Shocking statistics reveal Ireland's primary lender
The latest shockingly high figure for lending from the Frankfurt and Dublin central banks to banks in Ireland tells a number of stories. From the timing of the EU bailout, to the increasing shifting of the bailout burden back on to Irish taxpayers, not one is a happy tale.
The timing of the huge €16bn transfer of funds to the banks last month appears to have been crucial. The statistics paint a picture of huge flows of central bank support to the banking system in November, at the height of Ireland's external debt crisis.
Funds flowed into the banks from the two central banks as the market became concerned about the cash position (liquidity) of the main Irish banks,after Bank of Ireland and AIB revealed details of billions in corporate deposit outflows.
The statistics show that the need for liquidity from the central bank system peaked just as Ireland unsuccessfully battled to fend off the IMF/EU bailout.
Indeed, with the European Central Bank (ECB) leading the charge to get a deal agreed, the massive transfer of liquidity to the banks in November made the bailout unavoidable.
But maybe the most striking revelation in the statistics is that so much of the lending to the banks is now coming from the Central Bank of Ireland itself.
Central bank data published last night showed that the Central Bank has lent €44bn to Irish banks, €34bn of it in the past 12 months.
It means that Ireland, rather then the ECB, is becoming the primary lender to banks here, providing €10bn to their €6bn in November.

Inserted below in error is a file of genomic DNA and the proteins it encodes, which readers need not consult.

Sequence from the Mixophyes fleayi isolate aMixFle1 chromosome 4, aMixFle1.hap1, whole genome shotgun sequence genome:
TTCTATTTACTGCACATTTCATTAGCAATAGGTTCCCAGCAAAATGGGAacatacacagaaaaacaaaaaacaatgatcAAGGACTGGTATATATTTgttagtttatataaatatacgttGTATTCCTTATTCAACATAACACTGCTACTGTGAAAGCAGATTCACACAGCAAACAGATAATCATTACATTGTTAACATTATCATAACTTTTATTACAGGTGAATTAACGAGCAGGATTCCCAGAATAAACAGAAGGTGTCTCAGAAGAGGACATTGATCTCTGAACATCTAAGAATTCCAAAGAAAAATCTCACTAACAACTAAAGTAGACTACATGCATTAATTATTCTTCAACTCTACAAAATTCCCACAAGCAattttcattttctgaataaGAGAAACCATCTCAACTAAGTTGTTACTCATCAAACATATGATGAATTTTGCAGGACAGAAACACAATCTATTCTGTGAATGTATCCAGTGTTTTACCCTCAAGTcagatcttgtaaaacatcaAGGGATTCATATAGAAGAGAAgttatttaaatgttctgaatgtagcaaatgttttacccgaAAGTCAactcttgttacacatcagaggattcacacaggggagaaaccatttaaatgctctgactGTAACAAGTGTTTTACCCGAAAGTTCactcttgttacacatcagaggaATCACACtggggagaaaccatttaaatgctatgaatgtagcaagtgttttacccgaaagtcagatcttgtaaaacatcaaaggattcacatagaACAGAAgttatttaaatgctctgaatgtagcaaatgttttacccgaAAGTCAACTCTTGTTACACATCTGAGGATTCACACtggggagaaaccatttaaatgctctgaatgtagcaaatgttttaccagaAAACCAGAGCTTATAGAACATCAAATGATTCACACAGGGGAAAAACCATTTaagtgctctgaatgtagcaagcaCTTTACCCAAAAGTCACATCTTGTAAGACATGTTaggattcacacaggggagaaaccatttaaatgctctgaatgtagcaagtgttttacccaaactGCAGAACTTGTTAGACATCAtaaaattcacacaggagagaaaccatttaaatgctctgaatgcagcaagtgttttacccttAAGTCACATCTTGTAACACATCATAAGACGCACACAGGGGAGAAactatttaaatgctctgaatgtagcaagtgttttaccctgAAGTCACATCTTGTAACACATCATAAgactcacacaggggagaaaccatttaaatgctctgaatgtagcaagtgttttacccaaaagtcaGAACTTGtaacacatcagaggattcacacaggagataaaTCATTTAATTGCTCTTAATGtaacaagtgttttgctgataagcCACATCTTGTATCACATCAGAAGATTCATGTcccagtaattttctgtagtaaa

To some extent the difference between the Central Bank and the ECB is slight. The Central Bank is a member of the euro system -- its governor sits on the ECB's governing council and, in most areas, the Central Bank is a subsidiary of the ECB.
This means the money that the Central Bank is lending presumably originates with the ECB. The loans that the ECB makes are routed through the Central Bank.
This makes a difference, though. Risk taken by the ECB is spread across the eurozone, while risk taken on by the Central Bank ultimately stops with its owners -- us.
It also comes as the ECB becomes ever more nervous about its exposure to Ireland's struggling banking system. There is no doubt about the concern in Frankfurt over the high level of ECB borrowings by Irish banks, but there will be no alternative lending from private sector funding until confidence in the banking system is restored somehow.